Three-hundred thirty delegates to the Democratic National Convention who backed Sen. Bernie Sanders, I-Vt., in his 2016 and 2020 presidential bids sent a letter to the senator urging him to introduce a resolution for a ceasefire in Gaza.
The letter, sent on Wednesday, urges Sanders to introduce a Senate companion bill to a ceasefire resolution introduced last month in the House of Representatives. The Sanders convention delegates also called on him to support an end to the Israeli blockade of Gaza, the occupation of Palestinian land, U.S. military funding for war crimes against Palestinians, and the expansion of Israeli settlements.
“Palestinians require more than just a ‘humanitarian pause.’”
“We’ve progressed beyond the stage of seeking mere condemnations or symbolic gestures,” the delegates wrote. “We concur with your assertion that these ‘unspeakable crimes’ must cease and that ‘the bombs and missiles from both sides’ should be halted. But Palestinians require more than just a ‘humanitarian pause.’”
The House resolution was introduced by by Rep. Cori Bush, D-Mo.; Rashida Tlaib, D-Mich.; André Carson, D-Ind.; Summer Lee, D-Pa.; and Delia Ramirez, D-Ill. The House resolution now has 18 co-sponsors. So far, at least 31 members of Congress, including Sen. Dick Durbin, D-Ill., have come out in favor of a ceasefire — although Durbin and others conditioned their calls on the release of Israeli prisoners in Gaza.
The letter comes three weeks after hundreds of Sanders presidential campaign alumni sent a letter urging the senator to back a ceasefire. Since that letter’s release, Sanders has all but supported a ceasefire: calling for a humanitarian pause; to “stop the bombing”; and saying Congress, the Biden administration, and the world “must take action.”
“We Need Him Now, More Than Ever”
Sanders’s delegates delivered the letter to the Vermont senator one day after more than 115 former staffers for President Joe Biden and former President Barack Obama — including former Biden chief of staff Ron Klain and former Treasury Secretary and Harvard University President Lawrence Summers — applauded Biden for his “staunch support of Israel.” The former top administration officials lauded Biden’s proposed $14.3 billion in military aid for Israel.
It also follows a decision by Senate Majority Leader Chuck Schumer, D. N.Y., and House Minority Leader Hakeem Jeffries, D-N.Y., to join Speaker of the House Mike Johnson, R-La., and Sen. Joni Ernst, R-Iowa, at Tuesday’s March for Israel in Washington, D.C., where the quartet proclaimed, “We stand with Israel.”
Hours later, Israel invaded Al-Shifa hospital, the Gaza Strip’s largest hospital, where thousands of displaced and injured civilians were trapped, including dozens of premature babies.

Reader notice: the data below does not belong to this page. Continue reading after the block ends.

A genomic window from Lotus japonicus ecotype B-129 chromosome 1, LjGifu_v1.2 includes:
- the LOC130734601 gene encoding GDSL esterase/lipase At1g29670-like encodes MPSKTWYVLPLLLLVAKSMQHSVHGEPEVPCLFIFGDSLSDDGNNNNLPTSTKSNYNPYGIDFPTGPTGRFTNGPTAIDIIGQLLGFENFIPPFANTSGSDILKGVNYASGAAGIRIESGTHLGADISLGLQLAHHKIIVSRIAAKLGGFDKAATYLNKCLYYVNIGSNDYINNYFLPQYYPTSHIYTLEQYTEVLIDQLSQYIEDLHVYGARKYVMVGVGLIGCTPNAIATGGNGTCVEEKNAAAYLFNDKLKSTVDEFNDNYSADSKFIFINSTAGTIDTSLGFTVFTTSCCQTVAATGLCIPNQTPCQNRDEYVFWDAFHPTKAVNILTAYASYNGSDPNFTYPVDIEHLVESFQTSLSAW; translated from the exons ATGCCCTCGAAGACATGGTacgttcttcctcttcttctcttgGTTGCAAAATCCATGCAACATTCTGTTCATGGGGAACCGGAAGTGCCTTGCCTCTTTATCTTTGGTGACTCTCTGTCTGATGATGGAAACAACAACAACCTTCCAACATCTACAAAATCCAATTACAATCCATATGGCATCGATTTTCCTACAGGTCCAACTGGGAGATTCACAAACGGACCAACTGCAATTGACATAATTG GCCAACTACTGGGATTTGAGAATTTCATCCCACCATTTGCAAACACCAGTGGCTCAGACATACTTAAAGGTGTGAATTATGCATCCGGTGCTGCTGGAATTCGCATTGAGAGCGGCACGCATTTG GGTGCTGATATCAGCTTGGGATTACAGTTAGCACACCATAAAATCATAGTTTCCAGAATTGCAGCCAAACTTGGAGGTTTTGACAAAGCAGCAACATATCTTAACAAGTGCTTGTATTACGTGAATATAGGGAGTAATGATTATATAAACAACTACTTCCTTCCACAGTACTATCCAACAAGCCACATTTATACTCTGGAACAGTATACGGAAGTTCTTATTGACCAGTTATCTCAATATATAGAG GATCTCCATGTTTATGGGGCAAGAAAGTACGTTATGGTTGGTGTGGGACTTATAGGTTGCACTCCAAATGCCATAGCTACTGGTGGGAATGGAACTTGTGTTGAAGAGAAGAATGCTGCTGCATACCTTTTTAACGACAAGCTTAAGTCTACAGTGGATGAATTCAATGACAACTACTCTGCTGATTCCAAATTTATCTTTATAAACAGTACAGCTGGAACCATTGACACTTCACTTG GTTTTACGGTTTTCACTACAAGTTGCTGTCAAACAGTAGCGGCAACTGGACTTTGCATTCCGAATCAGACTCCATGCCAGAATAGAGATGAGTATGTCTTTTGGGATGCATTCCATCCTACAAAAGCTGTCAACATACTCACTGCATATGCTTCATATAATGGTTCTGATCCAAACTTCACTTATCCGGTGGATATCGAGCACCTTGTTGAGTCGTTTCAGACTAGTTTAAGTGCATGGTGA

Wednesday is the fifth consecutive day that the Gaza Ministry of Health has been unable to update its death toll, owing to a lack of fuel and power that has totaled the health care system, making tallying the dead and communications nearly impossible. The last time the ministry updated the death toll, on Friday, Israel had killed 11,078 people.
“As a Jewish person of conscience watching Israeli genocide in real time, I say, not in my name, not with my tax dollars, shall Israel bomb and deprive a trapped population, half of them children, of water, food, medicine and fuel,” said Marcy Winograd, a 2020 Sanders delegate from California’s 24th congressional district, and a co-founding member of the Los Angeles chapter of Jewish Voice for Peace. “As a Jewish member of Congress, Senator Sanders’ voice would be particularly persuasive in demanding an end to Israel’s violations of international law that shock the world to leave us feeling unmoored from our own humanity.”
The latest letter adds to a growing opposition among Democrats against unconditional U.S. support for Israel. Over a dozen former Sen. John Fetterman, D-Pa., campaign staffers, 411 current congressional staffers, 400-plus current Biden administration employees, 500-plus former Biden campaign alumni, 133 Obama staffers and appointees, and 260 former presidential campaign staffers for Sen. Elizabeth Warren, D-Mass., issued statements demanding support for a ceasefire. More have since signed on.
“From coastal cities to rural valleys like mine, millions of young people turned their attention to politics for the first time in 2016 and 2020 because we shared Bernie’s vision for peace and justice,” said Taran Samarth, a student organizer and 2020 Sanders delegate from Pennsylvania. “We need him now, more than ever, to champion those values once more and call for a ceasefire in the face of the Biden administration’s unconditional support for the collective punishment of the Palestinian people.”